Wendy Dickey has put 3-year-old daughter Paisley in "60-something" pageants, including Miss Sugarplum Fairy, as seen on this week's Toddlers & Tiaras (Wednesdays, 10/9c, TLC). Like many featured on the show, Dickey's parenting philosophy is unorthodox. Below, Dickey talks about bribing her child with sugar, emphasizing beauty at such a young age and referring to her child as "a little turd"...
Jazz from My Strange Addiction
Meet Jazz, one of the subjects profiled on this week's My Strange Addiction (Sunday, 10/9c, TLC). Jazz has been growing her fingernails for 22 years. Her longest is 24 inches long. How she isn't a local celebrity in Atlanta, where she lives, is beyond me. In fact, how she isn't the Queen of the World is beyond me. Like, why am I just hearing about this woman now? Why hasn't she been issued presidencies and Purple Hearts and Congressional Medals of Calcium and Nobel Cosmetic Prizes? She is amazing, and her hands are by far the wackiest things I've seen on TV all week (and I watch America's Got Talent, so that's really saying something)...
This is just lovely: Below is a few minutes of the official premiere of TLC's new tear-jerking series Surprise Homecoming, which airs Monday at 10/9c. In it, Ingrid, a woman coming home from serving overseas, reunites with her mother, Estine. It is a surprise, hence it being featured on a show called Surprise Homecoming. The emotional outpouring that follows is overwhelming...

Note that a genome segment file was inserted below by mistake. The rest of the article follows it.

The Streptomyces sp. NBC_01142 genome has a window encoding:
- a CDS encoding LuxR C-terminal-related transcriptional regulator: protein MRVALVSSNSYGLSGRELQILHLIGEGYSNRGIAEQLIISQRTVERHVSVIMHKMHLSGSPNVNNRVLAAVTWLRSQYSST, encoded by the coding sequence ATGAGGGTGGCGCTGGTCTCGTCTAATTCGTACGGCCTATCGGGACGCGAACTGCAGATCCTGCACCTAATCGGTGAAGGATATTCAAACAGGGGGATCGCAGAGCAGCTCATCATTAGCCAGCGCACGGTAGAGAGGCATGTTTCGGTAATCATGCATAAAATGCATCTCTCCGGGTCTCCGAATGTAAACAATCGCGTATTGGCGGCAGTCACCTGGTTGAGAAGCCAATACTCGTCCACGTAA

Tori and Brock
TLC's Toddlers & Tiaras (Wednesdays at 10/9c) is often criticized for exhibiting bad parenting, but this week's episode is garnering the opposite response. We were introduced to Brock Ritter, a now-8-year-old, self-described "diva," who lives in Michigan and pursues his interests in dancing, pageantry and occasionally dressing up like Dorothy from The Wizard of Oz, despite teasing and what society dictates as gender-normative behavior. (Watch a clip of Brock in action.)
We spoke with Brock's mom, Tori, about letting her son be himself, pageantry criticism and what Brock's father thinks of all this...
No show provokes a gut reaction like Toddlers & Tiaras (Wednesdays, 10/9c, TLC). Those who aren't entranced by the very specific, extremely odd cultural world of child beauty pageants tend to wring their hands and decry the behavior on display as despicable or abusive. Reality TV has a way of bringing out the armchair psychologists, but to tackle the issues the show brings up, we thought we'd talk to an expert on the side of the pageants: Annette Hill runs the circuit Universal Royalty Beauty Pageants that the show frequently profiles. She is outspoken, passionate and more than a little defensive over criticism. Still, she runs her business like an open book, having incorporated TV coverage from the start and keeping her pageants open to the public. (In the interest of providing full disclosure, she also invited me down to their nationals pageant in November. Should the invitation stand come pageant time, I will absolutely take her up on it.)
Below, we hit Hill with just about every critique we could think of: the idea that pageants sexualize children, the toll pageants could take on the competitors' psyches, the unease that seeing a child in full makeup can provoke, the curse of the stage parent. Gamely, she tackles the ire head on...